First, thanks are due to the author for his continued decision to release his works free on the Internet. Traditional media would believe it counterintuitive: why would consumers pay for something free? Counterintuitive or not, it works: it reduces the barrier to entry for a consumer. I first got my taste for Doctorow's writing with a free download, but it's one I enjoyed enough that his books -- in traditional form -- reside on my bookshelves and have survived several culls of my collection. Something to consider, publishers.
I may give younger readers too little credit, but this book is lengthy. That's something enjoyable to an adult, as it gives the complex stories time to develop and weave together. But as the book is supposedly oriented towards young adults, I wonder whether the novel's length will prove a barrier to completion.
The book reminds me of other polemic fiction I've read whose main theme is the portrayal of the triumph of a particular political ideal. This plays to one of Doctorow's strengths -- his zealotry. Doctorow believes in his ideals and thus crafts his characters so they do.
Additionally, Doctorow has a particular knack, very enjoyable for the reader, of putting together ideas in a way that have the ring of common sense, yet in a way in which they hadn't quite yet been put together -- a certain "sticky", memorable way that sits easily in the brainpan. Certainly, reputation economics has been around since time immemorial ... but only Doctorow termed it "whuffie" in his first novel, and since then, that's what many people know it as. That knack is in full display in this novel.
Still, for this reviewer, the "triumph" of this particular political ideal ended up also causing problems with suspension of disbelief. Despite my desire to be optimistic about the world, this book displays a grand-scale triumph over big business interests -- and an act of enlightened behavior on big business' part -- that I just don't see happening in reality. Of course, that opinion may easily be attributable to cynical elements within my own worldview, and, given that this is a young adult book, hopefully such elements will not have had as much time to take root in younger readers.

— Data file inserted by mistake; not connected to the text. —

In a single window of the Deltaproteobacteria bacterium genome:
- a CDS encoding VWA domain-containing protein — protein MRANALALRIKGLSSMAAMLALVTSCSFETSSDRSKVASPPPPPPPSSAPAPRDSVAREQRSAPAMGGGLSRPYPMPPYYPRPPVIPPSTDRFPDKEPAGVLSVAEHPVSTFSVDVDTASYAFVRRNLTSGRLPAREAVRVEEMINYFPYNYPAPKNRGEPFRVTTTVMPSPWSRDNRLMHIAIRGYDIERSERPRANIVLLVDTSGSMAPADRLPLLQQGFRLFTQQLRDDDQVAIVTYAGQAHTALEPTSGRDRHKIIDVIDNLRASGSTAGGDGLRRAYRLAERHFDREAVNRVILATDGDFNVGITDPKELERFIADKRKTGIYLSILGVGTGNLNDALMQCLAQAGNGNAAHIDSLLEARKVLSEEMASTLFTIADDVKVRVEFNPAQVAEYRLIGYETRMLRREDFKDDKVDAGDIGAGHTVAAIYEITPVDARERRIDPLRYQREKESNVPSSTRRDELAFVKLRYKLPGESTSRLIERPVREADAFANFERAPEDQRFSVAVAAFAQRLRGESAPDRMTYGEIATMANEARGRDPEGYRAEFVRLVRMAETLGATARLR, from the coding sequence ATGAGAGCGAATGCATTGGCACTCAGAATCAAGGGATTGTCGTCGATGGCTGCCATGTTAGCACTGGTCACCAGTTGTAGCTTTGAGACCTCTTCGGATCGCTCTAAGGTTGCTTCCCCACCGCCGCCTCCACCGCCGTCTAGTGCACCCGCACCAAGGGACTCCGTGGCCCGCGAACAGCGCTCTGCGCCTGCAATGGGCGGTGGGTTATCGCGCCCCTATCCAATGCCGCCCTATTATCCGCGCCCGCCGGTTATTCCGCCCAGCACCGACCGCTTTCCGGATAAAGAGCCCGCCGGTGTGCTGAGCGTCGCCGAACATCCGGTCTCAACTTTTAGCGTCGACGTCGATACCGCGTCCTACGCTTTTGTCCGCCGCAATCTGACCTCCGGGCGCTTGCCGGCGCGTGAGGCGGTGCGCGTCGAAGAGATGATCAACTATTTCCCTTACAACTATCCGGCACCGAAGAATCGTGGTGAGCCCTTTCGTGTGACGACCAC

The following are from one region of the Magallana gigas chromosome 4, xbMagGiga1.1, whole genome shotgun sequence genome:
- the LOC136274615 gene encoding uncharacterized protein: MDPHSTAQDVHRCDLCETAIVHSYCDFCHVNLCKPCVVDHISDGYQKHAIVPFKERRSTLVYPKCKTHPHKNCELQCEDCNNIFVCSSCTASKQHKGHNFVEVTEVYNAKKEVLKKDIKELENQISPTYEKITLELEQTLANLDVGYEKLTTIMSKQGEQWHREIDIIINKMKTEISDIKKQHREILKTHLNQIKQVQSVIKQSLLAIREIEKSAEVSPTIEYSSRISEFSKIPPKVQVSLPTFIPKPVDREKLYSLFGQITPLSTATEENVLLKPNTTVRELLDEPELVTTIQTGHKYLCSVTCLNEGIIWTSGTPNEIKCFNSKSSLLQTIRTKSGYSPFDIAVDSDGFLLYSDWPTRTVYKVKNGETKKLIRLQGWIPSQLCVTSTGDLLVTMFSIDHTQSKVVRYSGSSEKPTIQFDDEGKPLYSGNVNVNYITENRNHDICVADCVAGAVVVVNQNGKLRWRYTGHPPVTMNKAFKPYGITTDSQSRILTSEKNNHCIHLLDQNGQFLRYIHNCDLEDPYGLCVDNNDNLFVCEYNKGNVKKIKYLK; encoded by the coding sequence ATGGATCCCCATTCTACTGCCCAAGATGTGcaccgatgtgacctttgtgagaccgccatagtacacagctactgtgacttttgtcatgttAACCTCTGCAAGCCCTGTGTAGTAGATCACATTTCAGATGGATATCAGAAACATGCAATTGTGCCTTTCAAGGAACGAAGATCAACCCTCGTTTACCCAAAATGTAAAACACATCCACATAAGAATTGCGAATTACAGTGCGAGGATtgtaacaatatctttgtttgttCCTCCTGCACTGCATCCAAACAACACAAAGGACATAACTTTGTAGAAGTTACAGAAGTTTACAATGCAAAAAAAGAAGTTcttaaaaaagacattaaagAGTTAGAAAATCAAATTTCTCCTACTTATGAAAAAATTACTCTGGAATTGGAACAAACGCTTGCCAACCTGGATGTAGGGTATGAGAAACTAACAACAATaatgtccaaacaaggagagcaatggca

An additional "flaw" I found is one on a larger scale: Doctorow's novels have recently begun trending more towards polemics, and away from individual character growth and development. When I read Down and Out in the Magic Kingdom, Eastern Standard Tribe, or Someone Comes to Town, Someone Leaves Town, it is clear I'm witnessing events happening to a single character, a life experience that involves growth and development, set in a Doctorow "geek world" I'd love to inhabit with Doctorow-style geek characters I'd love to have in my life. The geek relationships in those books are reminiscent of one of my most favorite books, Microserfs, by Douglas Coupland ... and that's one of the best compliments I can give an author.
Nowadays, though, the brush he's wielding with Makers, Little Brother, and now this novel -- it is one that strikes me as far more broad and less subtle. To borrow film directors as an analogy, Doctorow seems to be writing in the style of Michael Bay lately, instead of character studies such as one might see with Scorsese or Kubrick.
I'd like to see him work more towards those character studies he first worked with. I hope to see him work more with the framework of characters interacting in near-future worlds, a framework used in his earlier works, rather than the grand tales of polemic futurepolitik he has recently begun writing.